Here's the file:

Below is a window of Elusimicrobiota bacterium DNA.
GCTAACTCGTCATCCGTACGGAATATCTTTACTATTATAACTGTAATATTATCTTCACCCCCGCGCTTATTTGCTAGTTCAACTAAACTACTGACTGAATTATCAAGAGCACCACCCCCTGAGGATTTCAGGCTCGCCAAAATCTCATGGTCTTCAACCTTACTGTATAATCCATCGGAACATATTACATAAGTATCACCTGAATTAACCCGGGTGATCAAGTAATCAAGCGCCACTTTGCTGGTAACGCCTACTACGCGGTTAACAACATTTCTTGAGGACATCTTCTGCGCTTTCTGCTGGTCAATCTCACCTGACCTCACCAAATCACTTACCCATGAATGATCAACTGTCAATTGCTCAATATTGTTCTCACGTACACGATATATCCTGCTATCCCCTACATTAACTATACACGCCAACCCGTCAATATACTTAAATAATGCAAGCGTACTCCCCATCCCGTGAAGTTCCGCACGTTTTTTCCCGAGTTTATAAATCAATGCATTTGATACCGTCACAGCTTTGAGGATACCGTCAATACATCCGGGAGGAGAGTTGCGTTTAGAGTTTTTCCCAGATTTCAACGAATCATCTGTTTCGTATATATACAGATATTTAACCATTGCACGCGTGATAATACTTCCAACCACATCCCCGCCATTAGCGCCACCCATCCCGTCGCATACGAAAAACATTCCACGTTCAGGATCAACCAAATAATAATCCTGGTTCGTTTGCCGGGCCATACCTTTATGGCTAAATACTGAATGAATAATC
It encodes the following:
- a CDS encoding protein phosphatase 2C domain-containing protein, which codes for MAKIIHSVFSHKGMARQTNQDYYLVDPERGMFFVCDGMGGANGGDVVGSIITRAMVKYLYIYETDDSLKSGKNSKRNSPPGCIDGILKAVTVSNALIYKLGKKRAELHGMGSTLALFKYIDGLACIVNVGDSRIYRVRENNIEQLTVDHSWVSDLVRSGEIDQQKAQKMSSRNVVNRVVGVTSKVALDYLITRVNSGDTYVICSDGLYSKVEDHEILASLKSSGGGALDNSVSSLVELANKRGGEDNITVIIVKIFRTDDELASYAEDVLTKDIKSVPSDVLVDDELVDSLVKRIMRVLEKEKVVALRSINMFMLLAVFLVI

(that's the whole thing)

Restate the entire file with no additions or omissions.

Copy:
Below is a window of Elusimicrobiota bacterium DNA.
GCTAACTCGTCATCCGTACGGAATATCTTTACTATTATAACTGTAATATTATCTTCACCCCCGCGCTTATTTGCTAGTTCAACTAAACTACTGACTGAATTATCAAGAGCACCACCCCCTGAGGATTTCAGGCTCGCCAAAATCTCATGGTCTTCAACCTTACTGTATAATCCATCGGAACATATTACATAAGTATCACCTGAATTAACCCGGGTGATCAAGTAATCAAGCGCCACTTTGCTGGTAACGCCTACTACGCGGTTAACAACATTTCTTGAGGACATCTTCTGCGCTTTCTGCTGGTCAATCTCACCTGACCTCACCAAATCACTTACCCATGAATGATCAACTGTCAATTGCTCAATATTGTTCTCACGTACACGATATATCCTGCTATCCCCTACATTAACTATACACGCCAACCCGTCAATATACTTAAATAATGCAAGCGTACTCCCCATCCCGTGAAGTTCCGCACGTTTTTTCCCGAGTTTATAAATCAATGCATTTGATACCGTCACAGCTTTGAGGATACCGTCAATACATCCGGGAGGAGAGTTGCGTTTAGAGTTTTTCCCAGATTTCAACGAATCATCTGTTTCGTATATATACAGATATTTAACCATTGCACGCGTGATAATACTTCCAACCACATCCCCGCCATTAGCGCCACCCATCCCGTCGCATACGAAAAACATTCCACGTTCAGGATCAACCAAATAATAATCCTGGTTCGTTTGCCGGGCCATACCTTTATGGCTAAATACTGAATGAATAATC
It encodes the following:
- a CDS encoding protein phosphatase 2C domain-containing protein, which codes for MAKIIHSVFSHKGMARQTNQDYYLVDPERGMFFVCDGMGGANGGDVVGSIITRAMVKYLYIYETDDSLKSGKNSKRNSPPGCIDGILKAVTVSNALIYKLGKKRAELHGMGSTLALFKYIDGLACIVNVGDSRIYRVRENNIEQLTVDHSWVSDLVRSGEIDQQKAQKMSSRNVVNRVVGVTSKVALDYLITRVNSGDTYVICSDGLYSKVEDHEILASLKSSGGGALDNSVSSLVELANKRGGEDNITVIIVKIFRTDDELASYAEDVLTKDIKSVPSDVLVDDELVDSLVKRIMRVLEKEKVVALRSINMFMLLAVFLVI